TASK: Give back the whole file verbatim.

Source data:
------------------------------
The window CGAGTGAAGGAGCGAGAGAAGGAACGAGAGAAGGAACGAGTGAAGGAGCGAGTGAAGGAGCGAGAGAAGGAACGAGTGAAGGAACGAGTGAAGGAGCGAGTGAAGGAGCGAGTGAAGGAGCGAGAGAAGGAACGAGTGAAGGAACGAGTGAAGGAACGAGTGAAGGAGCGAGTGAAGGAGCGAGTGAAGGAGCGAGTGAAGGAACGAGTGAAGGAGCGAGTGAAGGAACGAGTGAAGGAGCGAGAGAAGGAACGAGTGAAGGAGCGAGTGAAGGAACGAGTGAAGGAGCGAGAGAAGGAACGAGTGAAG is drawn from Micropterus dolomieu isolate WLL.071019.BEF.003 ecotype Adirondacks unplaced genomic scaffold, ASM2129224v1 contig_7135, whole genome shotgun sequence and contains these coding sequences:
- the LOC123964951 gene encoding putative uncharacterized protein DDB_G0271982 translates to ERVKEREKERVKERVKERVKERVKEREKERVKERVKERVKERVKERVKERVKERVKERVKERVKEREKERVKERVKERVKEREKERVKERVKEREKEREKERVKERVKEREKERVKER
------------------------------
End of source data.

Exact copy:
The window CGAGTGAAGGAGCGAGAGAAGGAACGAGAGAAGGAACGAGTGAAGGAGCGAGTGAAGGAGCGAGAGAAGGAACGAGTGAAGGAACGAGTGAAGGAGCGAGTGAAGGAGCGAGTGAAGGAGCGAGAGAAGGAACGAGTGAAGGAACGAGTGAAGGAACGAGTGAAGGAGCGAGTGAAGGAGCGAGTGAAGGAGCGAGTGAAGGAACGAGTGAAGGAGCGAGTGAAGGAACGAGTGAAGGAGCGAGAGAAGGAACGAGTGAAGGAGCGAGTGAAGGAACGAGTGAAGGAGCGAGAGAAGGAACGAGTGAAG is drawn from Micropterus dolomieu isolate WLL.071019.BEF.003 ecotype Adirondacks unplaced genomic scaffold, ASM2129224v1 contig_7135, whole genome shotgun sequence and contains these coding sequences:
- the LOC123964951 gene encoding putative uncharacterized protein DDB_G0271982 translates to ERVKEREKERVKERVKERVKERVKEREKERVKERVKERVKERVKERVKERVKERVKERVKERVKEREKERVKERVKERVKEREKERVKERVKEREKEREKERVKERVKEREKERVKER